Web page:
I could wish that all the things I have published on these philosophical subjects were read in the order wherein I published them [...] to take in the design and connection of them,” George Berkeley wrote to his American friends. He had three works in mind: the Theory of Vision, the Principles, and the Three Dialogues. My suggestion about the “connection of them” is that he uses the analytical method in the Theory of Vision (as he actually says that he did) and that he presents the synthesis in the two other books.
“Analysis” and “synthesis” are here taken in the old sense, according to which a non-deceiving god causes those ideas in us which we perceive “clearly and distinctly.” The main concern of the analysis was to discover these god-given epistemic atoms and the elementary relations between them. In the next step, “the Conclusions in the Analysis [are] assumed as Principles in the Synthesis” (TVV 38). If I am right, then the “Survey of the Objects of Human Knowledge,” presented in the opening sentence of the Principles, is such a conclusion based on the analysis of the Theory of Vision.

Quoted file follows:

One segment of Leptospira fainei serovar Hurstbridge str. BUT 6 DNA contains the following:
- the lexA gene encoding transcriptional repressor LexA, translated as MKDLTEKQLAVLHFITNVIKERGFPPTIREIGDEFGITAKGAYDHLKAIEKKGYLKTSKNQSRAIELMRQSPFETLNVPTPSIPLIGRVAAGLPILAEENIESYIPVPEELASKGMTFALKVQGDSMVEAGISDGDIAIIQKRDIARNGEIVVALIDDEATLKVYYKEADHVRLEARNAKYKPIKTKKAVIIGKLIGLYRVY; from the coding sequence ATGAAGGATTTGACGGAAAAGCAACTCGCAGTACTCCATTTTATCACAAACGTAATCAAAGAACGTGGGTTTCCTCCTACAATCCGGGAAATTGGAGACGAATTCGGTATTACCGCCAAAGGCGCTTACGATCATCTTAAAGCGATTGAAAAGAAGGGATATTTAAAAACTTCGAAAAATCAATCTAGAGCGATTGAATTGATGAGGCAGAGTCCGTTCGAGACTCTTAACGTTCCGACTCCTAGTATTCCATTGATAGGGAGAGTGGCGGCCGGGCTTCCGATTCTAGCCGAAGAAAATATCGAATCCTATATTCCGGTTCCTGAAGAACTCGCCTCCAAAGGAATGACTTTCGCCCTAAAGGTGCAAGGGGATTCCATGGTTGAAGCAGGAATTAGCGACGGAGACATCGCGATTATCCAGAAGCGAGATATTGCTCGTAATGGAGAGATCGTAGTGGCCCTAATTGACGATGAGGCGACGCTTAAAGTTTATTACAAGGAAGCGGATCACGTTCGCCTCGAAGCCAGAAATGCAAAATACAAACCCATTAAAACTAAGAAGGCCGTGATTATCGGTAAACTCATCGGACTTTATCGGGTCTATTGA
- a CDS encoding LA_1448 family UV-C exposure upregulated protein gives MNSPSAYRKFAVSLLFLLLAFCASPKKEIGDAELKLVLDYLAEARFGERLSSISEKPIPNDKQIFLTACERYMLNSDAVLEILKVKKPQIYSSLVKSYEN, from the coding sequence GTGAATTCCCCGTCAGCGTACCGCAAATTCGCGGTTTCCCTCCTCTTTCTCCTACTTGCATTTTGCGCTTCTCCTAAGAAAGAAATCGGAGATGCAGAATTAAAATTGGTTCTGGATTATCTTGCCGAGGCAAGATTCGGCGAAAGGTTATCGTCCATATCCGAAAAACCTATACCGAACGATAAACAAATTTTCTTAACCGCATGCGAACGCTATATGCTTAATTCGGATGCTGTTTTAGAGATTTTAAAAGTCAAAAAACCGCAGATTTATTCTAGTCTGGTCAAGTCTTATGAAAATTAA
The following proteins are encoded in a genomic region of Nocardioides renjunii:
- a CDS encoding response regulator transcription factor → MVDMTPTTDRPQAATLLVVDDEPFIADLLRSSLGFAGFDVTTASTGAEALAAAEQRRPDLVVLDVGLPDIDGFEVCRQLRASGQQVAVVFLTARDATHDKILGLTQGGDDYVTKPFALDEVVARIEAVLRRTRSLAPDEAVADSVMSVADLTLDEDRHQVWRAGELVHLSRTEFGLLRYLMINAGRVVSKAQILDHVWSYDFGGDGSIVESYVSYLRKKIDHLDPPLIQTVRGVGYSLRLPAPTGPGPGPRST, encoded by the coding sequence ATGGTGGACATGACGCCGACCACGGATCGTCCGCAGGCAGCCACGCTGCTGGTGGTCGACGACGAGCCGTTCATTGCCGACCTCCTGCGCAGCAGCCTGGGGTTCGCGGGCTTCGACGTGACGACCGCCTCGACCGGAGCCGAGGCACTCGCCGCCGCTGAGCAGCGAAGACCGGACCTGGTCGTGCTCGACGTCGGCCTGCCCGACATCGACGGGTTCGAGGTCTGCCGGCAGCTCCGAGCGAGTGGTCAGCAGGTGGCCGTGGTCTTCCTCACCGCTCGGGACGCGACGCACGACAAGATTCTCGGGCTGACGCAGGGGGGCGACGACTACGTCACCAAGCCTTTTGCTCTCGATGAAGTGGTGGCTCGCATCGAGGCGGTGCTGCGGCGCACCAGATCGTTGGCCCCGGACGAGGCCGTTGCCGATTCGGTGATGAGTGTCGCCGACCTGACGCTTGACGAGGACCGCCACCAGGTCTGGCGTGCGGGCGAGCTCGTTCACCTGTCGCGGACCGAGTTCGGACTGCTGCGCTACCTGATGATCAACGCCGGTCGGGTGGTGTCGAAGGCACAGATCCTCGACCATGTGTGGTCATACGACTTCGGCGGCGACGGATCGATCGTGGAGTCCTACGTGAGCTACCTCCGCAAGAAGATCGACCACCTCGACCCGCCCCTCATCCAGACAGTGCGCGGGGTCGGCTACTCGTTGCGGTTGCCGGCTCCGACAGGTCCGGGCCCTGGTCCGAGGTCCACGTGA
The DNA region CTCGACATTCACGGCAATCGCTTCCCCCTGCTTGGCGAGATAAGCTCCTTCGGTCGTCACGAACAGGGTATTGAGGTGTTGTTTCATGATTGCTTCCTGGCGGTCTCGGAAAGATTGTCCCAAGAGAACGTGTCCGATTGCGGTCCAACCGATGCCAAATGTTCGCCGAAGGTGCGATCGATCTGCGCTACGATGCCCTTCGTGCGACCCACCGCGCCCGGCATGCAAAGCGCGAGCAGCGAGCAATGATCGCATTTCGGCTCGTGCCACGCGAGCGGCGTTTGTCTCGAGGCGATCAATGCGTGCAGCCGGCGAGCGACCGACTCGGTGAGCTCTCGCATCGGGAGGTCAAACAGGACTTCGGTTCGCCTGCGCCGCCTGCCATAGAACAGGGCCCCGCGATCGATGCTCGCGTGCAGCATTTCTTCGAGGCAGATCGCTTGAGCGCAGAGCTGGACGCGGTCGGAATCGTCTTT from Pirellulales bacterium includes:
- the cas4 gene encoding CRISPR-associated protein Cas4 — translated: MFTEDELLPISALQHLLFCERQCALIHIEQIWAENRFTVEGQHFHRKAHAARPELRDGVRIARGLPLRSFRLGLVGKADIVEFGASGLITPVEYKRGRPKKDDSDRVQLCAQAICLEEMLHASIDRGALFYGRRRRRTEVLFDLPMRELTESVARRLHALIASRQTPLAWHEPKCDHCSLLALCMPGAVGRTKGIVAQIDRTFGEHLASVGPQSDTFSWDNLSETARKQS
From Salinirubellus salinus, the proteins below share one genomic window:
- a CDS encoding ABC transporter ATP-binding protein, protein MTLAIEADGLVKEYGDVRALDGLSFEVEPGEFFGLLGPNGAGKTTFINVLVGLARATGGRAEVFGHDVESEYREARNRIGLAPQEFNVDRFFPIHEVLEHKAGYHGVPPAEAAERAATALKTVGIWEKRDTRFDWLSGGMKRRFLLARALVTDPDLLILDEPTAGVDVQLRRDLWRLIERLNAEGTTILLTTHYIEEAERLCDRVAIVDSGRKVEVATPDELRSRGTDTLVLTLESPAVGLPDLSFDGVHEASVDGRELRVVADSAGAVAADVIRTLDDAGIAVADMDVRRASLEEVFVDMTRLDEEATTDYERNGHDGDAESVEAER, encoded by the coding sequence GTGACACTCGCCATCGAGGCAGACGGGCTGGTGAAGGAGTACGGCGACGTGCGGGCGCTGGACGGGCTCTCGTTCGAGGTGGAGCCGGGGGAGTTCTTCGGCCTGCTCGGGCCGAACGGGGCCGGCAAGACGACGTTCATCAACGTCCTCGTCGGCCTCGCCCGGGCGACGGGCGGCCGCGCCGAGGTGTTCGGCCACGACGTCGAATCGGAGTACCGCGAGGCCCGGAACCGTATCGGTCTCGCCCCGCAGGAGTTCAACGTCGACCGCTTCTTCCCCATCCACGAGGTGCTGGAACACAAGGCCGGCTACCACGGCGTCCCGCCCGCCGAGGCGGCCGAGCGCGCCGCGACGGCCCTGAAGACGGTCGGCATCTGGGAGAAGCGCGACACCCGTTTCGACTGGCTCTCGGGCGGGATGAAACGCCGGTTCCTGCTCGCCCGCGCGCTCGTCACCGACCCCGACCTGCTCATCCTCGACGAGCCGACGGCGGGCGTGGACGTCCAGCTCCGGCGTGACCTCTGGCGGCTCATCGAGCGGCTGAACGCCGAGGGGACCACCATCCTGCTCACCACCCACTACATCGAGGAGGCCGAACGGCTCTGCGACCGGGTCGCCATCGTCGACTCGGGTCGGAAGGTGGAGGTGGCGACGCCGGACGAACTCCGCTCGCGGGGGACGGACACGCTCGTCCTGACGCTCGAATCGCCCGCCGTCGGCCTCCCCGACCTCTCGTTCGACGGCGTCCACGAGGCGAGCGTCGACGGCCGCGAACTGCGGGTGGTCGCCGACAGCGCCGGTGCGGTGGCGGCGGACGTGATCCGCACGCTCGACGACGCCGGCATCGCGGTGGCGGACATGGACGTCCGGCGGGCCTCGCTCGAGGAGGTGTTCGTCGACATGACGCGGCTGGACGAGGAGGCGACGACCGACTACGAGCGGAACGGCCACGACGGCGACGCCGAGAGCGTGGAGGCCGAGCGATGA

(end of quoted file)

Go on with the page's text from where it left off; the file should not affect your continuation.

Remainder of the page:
There is a difficulty with this suggestion, however. According to a long tradition in Berkeleian scholarship, we are supposed to interpret Berkeley’s philosophy in the light of his early, unpublished manuscripts with the result that certain parts of the “Survey” appear “philosophically impossible” just as the Theory of Vision appears to be an unreliable source of Berkeley’s “true” philosophy. Opposing this tradition, I will argue that there is a dramatic change in Berkeley’s early development worth the name of a paradigm shift. From the perspective of the Old Paradigm, the Theory of Vision appears awkward and parts of the “Survey” appear “impossible”; but in the light of the New Paradigm, they are important, coherent parts of a surprisingly modern account of perception. If correct, then this casts new light on the role of the Theory of Vision in Berkeley’s philosophy. In this paper, however, I confine myself to the opening section of the Principles, interpreted as a condensed summary of an important theme of the analysis in the Theory of Vision.